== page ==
How to Find and Keep a Good Man
Ashley Arn is happily married and passionate about helping others experience the joy that comes from sharing a deep connection with your partner. She has earned a Bachelor and, Master of Arts degrees specializing in Marital and Family Therapy, and a Doctorate in Psychology, all of which require extensive training and experience working with people to create loving relationships. Ashley’s experience in relationship psychology and deep understanding of successful matchmaking make her an ideal relationship guide for you. Ashley wants to build a connection with you so that she can help you find that special someone to share your life with.
Ashley was my guest on Last First Date Radio. She spoke about How to Find and Keep a Good Man. Below are loosely transcribed highlights of the show.
How to Find and Keep a Good Man
How can you be the most attractive to the type of man you are looking for?
People are not always being what they want to attract. You have to get inside the mind of your ideal partner to understand what they’re looking for. What signals and cues are you sending?
Be authentic and know who you are. People are not attracted to fake. Know yourself before connecting with a partner. People give off signals of not being available and not being interested. They’re not aware of what their resting face looks like. Sometimes you’re going through your to-do list in your head instead of paying attention to those around you. Focus on making a connection. Walk into a coffee shop with a smile on your face and project positive energy and send signals that you’re available and interested. Women often think that men are much more confident than they are. Men are more insecure than you might think, so give them signs that you’re interested.
Maintain your feminine energy. Successful men have deep masculine energy and want a woman who’s feminine, not a roommate or coworker.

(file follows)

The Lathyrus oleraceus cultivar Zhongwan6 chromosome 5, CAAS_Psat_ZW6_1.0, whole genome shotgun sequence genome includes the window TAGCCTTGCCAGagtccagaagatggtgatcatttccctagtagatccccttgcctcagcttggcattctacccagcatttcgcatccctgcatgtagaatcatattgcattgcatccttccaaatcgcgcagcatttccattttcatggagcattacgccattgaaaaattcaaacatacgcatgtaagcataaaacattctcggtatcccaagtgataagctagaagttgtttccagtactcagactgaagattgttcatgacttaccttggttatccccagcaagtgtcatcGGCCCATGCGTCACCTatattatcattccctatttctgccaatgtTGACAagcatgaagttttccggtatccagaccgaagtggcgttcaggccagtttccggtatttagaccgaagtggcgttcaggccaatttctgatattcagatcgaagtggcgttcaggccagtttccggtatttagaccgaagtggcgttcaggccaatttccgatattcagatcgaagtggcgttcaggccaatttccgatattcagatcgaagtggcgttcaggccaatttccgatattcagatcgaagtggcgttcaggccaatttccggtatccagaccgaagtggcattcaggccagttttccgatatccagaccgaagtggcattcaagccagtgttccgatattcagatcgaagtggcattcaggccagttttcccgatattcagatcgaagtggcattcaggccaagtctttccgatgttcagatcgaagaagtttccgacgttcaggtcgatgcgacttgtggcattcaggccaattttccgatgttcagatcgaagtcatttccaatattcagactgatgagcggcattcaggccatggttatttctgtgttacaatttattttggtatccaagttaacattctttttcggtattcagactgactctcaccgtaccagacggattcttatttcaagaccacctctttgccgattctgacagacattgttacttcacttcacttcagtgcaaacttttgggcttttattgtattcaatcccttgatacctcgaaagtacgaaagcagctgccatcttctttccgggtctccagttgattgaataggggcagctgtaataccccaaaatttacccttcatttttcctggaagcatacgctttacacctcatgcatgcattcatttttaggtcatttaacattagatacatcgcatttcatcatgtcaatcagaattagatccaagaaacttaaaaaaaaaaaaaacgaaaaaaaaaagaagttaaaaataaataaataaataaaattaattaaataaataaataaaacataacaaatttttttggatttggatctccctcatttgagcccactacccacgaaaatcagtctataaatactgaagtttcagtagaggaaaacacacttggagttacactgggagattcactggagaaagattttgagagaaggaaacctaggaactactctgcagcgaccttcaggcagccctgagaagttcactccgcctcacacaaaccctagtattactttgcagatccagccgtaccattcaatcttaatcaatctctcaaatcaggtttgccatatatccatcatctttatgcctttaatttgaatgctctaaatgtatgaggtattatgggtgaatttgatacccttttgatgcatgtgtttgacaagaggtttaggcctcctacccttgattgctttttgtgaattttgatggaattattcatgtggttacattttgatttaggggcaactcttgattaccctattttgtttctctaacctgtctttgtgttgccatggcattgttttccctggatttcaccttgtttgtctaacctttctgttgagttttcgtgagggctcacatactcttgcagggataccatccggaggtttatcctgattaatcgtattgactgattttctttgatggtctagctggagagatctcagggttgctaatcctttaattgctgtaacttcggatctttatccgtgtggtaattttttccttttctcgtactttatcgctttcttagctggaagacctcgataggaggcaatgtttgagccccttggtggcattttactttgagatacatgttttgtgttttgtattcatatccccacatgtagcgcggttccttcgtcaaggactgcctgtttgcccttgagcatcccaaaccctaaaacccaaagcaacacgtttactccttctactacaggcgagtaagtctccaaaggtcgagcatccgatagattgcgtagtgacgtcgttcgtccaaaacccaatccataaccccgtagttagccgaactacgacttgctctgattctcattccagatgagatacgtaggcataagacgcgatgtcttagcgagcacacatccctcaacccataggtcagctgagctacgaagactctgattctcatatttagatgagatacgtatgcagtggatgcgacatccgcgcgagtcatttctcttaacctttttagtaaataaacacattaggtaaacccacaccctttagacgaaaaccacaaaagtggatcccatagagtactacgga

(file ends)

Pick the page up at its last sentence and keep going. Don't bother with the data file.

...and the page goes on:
You say, “Don’t date a man’s resume”. What do you mean by that?
Assess a man’s values. Be authentic about what’s important to you and ask questions about values, not superficial things.
So many people want to check boxes. It’s great to be with someone who has similar interests, but it doesn’t do anything for an emotional connection. Emotional chemistry is key in a long-term relationship. Height is something women endlessly have on their list. Height has nothing to do with long-term compatibility. So focus on making an emotional connection, not on superficial things. A resume is only temporary.
How can you get to the emotional connection on a date?
First, be willing to go on dates. Don’t hide behind your computer or phone. Get comfortable with dating so you can be as authentic as possible on a date. Be willing to date a person 2-3 times and give men a chance. They might be nervous. Express your values on dates. For example, “Health and wellness are important to me and that’s why I like to break a sweat every day.” If one person goes to happy hour every Friday night and stays out late and sleeps in, and the other tries to get a good night’s sleep to go on a 30-mile bike ride, you’re probably not going to be compatible.
What type of questions can you ask about values and passions so it doesn’t feel like an interview?
What makes you excited?
What have you done lately that you really enjoyed?
Have you read any great books?
Ask questions about what the person does throughout the week. What do they do when they’re not working? Crossword puzzles? Go out to breakfast?
Share a snippet of what’s important to you and ask a followup question, “And what about you?” Don’t get into your relationship history. But do get into values. Also be willing to listen.
You say that people should be adaptable in the relationship—know your values, but be flexible in how you live them. What do you mean by that?
People get stuck in thinking that things need to be black or white and stick to specific roles. The most successful relationship is very adaptable. There are circumstances where one person fulfills the role of the other. If one spouse loses a job, the other takes over as primary bread winner. Be willing to be flexible for the most successful relationships.
To listen to the entire episode, click here.
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